As shown by Table 1, Chang et al (2005) list three major categories of adoption: 1) perceived characteristics of the web as a sale channel (perceived risk of online shopping), 2) characteristics of the customers, and 3) characteristics of the website or products. As shown by Table 2, they note 7 determinants of online shopping: 1) shopping experience, 2) general innovativeness, 3) risk perception, 4) overall trust, 5) trust (beliefs), 6) relative advantage, and 7) service quality.

According to Lee and Lin (2005), the key determinants of success or failure are not merely website presence and low prices, but also include electronic service quality – overall customer assessment and judgment of e-service delivery in the virtual marketplace. They apply the five dimensions of the SERVQUAL model: 1) tangibles (physical facilities and the appearance of personnel), 2) reliability (ability to perform the promised service dependably and accurately), 3) responsiveness (willingness to help customers and provide prompt service), 4) assurance (employee knowledge base which induces customer trust and confidence), and 5) empathy (caring and individualized attention provided to customers by the service provider), to e-commerce. They further the determinants of e-service quality and their influence on customer perceptions of online stores, and consider website design, reliability, responsiveness, trust, and personalization as e-service quality factors.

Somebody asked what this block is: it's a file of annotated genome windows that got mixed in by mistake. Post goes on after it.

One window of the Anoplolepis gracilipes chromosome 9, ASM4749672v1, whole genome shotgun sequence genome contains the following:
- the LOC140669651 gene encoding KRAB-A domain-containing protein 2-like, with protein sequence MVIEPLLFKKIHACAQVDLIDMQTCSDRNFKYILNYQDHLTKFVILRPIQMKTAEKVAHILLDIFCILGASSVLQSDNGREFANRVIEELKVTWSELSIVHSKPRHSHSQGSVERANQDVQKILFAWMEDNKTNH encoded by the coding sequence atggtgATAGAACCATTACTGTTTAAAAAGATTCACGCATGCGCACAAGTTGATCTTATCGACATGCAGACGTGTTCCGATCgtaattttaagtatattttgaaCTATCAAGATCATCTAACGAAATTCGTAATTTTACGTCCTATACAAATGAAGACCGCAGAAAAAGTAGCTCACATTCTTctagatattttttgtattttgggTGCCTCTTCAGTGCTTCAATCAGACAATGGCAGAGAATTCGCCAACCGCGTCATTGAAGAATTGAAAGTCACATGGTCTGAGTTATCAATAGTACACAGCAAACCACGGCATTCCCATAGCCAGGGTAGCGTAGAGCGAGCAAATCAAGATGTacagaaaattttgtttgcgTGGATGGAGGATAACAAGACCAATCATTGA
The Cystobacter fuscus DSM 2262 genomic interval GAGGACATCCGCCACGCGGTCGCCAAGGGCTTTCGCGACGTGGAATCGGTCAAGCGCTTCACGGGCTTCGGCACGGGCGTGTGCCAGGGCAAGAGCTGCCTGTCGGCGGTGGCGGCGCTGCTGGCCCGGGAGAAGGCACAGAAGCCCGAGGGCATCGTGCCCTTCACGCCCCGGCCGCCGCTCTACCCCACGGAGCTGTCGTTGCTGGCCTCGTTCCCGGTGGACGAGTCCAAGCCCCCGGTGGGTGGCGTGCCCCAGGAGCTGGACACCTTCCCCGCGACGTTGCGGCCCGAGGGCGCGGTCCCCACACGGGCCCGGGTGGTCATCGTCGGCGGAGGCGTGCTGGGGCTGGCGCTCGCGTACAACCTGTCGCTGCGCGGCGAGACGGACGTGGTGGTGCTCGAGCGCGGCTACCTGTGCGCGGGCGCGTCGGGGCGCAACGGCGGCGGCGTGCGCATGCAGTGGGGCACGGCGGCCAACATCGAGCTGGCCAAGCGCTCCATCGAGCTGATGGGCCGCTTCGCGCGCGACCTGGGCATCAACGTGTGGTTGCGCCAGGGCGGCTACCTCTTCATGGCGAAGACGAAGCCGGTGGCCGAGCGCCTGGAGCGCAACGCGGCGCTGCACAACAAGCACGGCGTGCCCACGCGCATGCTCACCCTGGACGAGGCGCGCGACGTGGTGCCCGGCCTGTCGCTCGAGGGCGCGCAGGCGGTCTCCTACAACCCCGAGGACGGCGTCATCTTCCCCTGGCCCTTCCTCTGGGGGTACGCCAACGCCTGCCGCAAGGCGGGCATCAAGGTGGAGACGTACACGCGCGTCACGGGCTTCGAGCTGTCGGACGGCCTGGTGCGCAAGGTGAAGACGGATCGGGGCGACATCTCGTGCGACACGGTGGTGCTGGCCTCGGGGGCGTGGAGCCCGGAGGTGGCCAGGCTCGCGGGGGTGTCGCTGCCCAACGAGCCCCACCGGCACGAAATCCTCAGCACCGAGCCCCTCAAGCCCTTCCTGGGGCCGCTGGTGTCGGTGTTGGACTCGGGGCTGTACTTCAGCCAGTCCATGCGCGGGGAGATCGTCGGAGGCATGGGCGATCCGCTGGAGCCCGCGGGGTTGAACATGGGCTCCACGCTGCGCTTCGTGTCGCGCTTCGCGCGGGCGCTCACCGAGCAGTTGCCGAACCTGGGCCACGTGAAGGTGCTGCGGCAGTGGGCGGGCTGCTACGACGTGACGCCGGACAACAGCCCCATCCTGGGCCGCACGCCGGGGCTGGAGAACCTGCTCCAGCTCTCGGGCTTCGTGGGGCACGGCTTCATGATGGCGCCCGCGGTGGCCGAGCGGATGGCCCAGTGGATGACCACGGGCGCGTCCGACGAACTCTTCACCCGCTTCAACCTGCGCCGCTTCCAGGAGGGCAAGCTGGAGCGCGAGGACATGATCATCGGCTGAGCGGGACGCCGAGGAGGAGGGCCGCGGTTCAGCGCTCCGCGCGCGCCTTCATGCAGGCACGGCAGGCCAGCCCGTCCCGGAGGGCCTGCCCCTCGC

Similarly, Limayem et al (2000) see customer service as a hindering factor. They emphasize how well Web-based vendors support three types of consumer activities: pre-purchase interactions, purchase consummation, and post-purchase activities. The users of web-based business do not consider that their information needs are satisfactorily fulfilled. They highlight Web-page design characteristics, homepage presentation, logical support, technological characteristics (i.e. hardware and software), information characteristics, product characteristics, the number (frequency) of updates made, providing a FAQ section, improving product lists, providing customized information to make quick purchase decisions for typically time-starved customers, an easy checkout process, page loading speed, business content, navigation efficiency, security, and a marketing/customer focus. They also see personal innovativeness - the degree and speed of adoption of innovation by an individual – as a factor.